Delsie Dee grew up to be a legend herself – known locally for her singing of western songs.  She became the wife of Lee Barkdoll in Payson, but he was killed in a car wreck in Tucson while returning from rodeo competition.  Later she married Dick Robbins, a cowboy-rancher and she managed the cafeteria at the Julia Randall School.  After they were divorced she married Ray Clark and moved to Oregon were she died at the age of 83.

When a cinnabar mine was established near Mount Orr, Julian contracted with the mining company to haul materials, supplies and machinery by pack animals. [4]

In those times there were no roads for trucks in the Mazatzal Mountains. Julian developed severe arthritis that forced the family to sell the ranch and move to the desert.  They went to Coolidge where Margaret’s family had a farm.  During those years Julian ran the first power plant in the town of Florence.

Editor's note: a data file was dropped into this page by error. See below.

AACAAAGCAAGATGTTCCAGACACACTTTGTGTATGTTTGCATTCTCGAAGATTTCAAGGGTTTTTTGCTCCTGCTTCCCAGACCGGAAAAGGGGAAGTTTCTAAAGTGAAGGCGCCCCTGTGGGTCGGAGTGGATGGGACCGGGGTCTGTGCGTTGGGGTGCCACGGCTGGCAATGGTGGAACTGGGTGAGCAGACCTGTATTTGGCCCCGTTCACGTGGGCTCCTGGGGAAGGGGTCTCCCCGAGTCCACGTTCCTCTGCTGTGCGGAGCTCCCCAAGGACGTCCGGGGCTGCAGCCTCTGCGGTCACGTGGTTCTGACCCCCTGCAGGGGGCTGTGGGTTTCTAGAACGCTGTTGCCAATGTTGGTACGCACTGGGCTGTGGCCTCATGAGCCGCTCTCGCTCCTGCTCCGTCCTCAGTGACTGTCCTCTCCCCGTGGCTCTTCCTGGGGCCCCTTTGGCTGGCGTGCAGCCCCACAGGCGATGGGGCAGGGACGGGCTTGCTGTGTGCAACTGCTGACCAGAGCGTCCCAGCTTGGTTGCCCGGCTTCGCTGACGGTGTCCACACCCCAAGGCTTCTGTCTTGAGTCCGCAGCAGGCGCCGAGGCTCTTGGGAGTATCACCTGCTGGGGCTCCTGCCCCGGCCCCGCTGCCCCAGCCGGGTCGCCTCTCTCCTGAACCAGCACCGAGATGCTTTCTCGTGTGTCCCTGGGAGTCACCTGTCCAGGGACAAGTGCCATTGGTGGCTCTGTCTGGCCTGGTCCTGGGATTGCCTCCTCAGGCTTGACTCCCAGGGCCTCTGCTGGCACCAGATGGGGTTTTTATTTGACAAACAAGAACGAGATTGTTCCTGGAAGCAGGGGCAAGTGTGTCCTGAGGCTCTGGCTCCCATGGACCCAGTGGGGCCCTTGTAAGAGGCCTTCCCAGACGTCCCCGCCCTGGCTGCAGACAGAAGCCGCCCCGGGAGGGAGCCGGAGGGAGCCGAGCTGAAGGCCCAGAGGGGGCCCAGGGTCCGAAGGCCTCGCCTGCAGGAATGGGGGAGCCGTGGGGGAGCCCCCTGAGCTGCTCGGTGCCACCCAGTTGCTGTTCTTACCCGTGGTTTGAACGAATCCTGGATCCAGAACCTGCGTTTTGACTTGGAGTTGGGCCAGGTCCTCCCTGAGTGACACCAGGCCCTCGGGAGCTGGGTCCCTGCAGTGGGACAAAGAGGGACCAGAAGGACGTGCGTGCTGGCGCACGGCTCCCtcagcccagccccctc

It was 1921 when Julian’s cousin Charlie See asked him to come to Globe and help operate the mail stage between Globe and Payson.  The mail stage was still horse-drawn, and for the next several years the two men hauled mail and passengers over dirt roads and through swollen creeks.  It was 1923 when the two partners mechanized their mail route by securing a Cadillac car. 

That car and its drivers soon became an institution in Payson, and people eagerly waited for “The Stage,” as they called the Cad.  Julian was the primary driver, and he not only delivered the mail, but carried packages and passengers. Folks along the route often asked him to buy this or that for them in Globe and he cheerfully obliged. One woman had him take a piece of material she was sewing so he could buy thread to match the color. 

The late Marguerite Nobel, one of Julian’s nieces, reported that he also brought the local gossip with him.  It was the best way at the time for isolated ranchers to get the news, there being no newspapers or radio.  Stella Frasier was postmistress at Roosevelt, and was notorious for reading all the post cards.  She would fill Julian in on what others were doing so he could pass it on.